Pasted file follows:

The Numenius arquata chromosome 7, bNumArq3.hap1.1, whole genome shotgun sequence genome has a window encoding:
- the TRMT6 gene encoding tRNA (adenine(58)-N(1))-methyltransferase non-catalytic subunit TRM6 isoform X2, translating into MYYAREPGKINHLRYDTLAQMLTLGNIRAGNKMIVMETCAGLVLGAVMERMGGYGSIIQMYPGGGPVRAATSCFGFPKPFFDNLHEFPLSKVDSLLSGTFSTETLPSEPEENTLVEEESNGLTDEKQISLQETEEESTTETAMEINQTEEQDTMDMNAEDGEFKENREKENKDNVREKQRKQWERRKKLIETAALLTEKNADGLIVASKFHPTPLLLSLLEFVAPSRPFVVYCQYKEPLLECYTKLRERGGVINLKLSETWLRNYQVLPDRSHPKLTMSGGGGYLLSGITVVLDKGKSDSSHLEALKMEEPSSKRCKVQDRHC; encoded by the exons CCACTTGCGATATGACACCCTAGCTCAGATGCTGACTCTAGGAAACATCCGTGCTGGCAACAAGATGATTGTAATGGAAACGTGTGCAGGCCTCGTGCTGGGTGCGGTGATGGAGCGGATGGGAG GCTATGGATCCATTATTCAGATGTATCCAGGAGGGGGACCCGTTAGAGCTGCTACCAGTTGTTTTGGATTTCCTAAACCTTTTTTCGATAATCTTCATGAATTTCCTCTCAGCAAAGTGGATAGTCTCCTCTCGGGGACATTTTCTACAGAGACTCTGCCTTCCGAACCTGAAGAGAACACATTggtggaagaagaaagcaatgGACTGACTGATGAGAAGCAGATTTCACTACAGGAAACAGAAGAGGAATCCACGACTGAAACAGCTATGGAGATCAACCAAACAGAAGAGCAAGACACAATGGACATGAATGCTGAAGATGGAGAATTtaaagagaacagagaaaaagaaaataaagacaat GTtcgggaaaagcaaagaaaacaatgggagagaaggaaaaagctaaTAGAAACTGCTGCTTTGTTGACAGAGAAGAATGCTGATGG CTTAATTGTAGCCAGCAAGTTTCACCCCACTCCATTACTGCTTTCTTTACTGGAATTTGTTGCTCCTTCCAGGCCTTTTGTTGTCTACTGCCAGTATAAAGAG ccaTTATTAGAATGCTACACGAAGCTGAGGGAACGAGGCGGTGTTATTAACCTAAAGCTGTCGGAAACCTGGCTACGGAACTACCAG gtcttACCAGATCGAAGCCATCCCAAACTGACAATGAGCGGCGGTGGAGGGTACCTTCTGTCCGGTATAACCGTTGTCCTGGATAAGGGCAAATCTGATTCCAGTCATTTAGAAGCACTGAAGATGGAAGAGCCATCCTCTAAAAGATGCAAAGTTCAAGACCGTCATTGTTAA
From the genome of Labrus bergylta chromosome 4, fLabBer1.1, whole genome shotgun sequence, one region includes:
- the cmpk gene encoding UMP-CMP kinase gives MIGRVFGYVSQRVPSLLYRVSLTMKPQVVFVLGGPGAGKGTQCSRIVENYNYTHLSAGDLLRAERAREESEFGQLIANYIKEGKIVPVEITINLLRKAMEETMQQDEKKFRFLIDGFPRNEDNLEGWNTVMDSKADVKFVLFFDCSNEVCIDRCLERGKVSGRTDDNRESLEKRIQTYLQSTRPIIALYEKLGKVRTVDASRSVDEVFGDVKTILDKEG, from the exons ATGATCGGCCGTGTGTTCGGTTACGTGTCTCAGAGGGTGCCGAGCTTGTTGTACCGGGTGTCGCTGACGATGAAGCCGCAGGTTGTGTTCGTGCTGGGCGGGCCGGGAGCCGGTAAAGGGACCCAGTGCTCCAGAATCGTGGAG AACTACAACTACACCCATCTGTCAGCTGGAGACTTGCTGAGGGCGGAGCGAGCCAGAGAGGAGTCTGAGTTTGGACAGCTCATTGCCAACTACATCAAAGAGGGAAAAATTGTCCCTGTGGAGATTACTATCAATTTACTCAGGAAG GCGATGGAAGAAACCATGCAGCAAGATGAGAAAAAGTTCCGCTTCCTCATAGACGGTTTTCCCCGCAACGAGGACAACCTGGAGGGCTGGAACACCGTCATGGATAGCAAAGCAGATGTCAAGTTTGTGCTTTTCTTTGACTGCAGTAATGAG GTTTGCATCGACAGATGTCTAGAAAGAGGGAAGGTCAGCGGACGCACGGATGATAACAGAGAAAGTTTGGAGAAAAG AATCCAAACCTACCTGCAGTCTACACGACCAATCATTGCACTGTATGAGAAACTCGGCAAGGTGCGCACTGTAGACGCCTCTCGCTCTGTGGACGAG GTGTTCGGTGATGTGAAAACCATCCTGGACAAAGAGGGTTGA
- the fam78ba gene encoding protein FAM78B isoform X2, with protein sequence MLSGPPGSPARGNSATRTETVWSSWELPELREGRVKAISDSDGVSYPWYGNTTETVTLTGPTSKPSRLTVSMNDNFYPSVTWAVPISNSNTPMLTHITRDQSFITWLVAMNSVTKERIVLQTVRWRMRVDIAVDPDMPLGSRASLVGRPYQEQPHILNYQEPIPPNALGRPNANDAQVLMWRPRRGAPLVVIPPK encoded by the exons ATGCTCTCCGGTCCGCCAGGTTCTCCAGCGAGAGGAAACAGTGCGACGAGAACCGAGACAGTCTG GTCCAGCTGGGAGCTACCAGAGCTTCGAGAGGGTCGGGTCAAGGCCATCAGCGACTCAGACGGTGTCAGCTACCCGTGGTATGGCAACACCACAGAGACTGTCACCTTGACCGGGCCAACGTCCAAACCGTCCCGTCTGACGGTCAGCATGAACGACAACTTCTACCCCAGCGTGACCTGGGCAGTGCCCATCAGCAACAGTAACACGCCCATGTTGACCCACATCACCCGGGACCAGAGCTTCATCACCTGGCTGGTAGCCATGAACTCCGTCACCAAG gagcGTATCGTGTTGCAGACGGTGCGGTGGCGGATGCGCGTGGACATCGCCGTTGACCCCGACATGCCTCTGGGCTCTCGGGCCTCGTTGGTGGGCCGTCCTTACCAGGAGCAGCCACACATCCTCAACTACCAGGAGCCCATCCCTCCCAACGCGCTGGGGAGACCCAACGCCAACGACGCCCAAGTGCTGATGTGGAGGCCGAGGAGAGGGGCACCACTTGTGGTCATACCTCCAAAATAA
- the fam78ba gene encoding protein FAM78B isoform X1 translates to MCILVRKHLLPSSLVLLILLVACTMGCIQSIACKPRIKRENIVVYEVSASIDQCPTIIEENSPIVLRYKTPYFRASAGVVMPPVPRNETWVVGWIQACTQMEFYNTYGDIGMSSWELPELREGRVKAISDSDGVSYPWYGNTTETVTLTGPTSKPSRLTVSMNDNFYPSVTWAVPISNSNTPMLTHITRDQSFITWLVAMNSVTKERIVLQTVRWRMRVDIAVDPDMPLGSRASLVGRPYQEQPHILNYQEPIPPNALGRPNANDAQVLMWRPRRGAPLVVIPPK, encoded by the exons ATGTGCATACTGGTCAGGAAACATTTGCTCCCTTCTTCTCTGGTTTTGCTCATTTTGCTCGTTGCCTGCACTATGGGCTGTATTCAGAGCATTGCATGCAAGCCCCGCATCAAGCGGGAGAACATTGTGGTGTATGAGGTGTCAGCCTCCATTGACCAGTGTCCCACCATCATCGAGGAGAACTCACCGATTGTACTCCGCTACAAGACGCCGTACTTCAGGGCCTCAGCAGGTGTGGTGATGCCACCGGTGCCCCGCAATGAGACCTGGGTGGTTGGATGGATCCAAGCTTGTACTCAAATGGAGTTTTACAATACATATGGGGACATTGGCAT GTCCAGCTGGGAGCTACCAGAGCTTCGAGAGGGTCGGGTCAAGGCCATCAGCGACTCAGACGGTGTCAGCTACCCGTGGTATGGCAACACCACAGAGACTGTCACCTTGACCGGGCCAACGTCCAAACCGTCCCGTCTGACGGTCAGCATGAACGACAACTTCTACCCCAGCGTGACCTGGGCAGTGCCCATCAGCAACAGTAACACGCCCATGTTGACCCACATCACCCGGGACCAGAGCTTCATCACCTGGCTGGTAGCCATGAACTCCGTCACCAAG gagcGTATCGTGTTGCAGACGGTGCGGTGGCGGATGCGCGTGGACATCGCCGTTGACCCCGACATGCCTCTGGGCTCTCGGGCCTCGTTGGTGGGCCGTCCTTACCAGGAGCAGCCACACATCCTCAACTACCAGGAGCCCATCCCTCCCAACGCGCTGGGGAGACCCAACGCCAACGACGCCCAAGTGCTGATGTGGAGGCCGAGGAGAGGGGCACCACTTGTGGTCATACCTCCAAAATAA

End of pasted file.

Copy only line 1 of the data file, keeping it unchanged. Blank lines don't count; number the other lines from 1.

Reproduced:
The Numenius arquata chromosome 7, bNumArq3.hap1.1, whole genome shotgun sequence genome has a window encoding: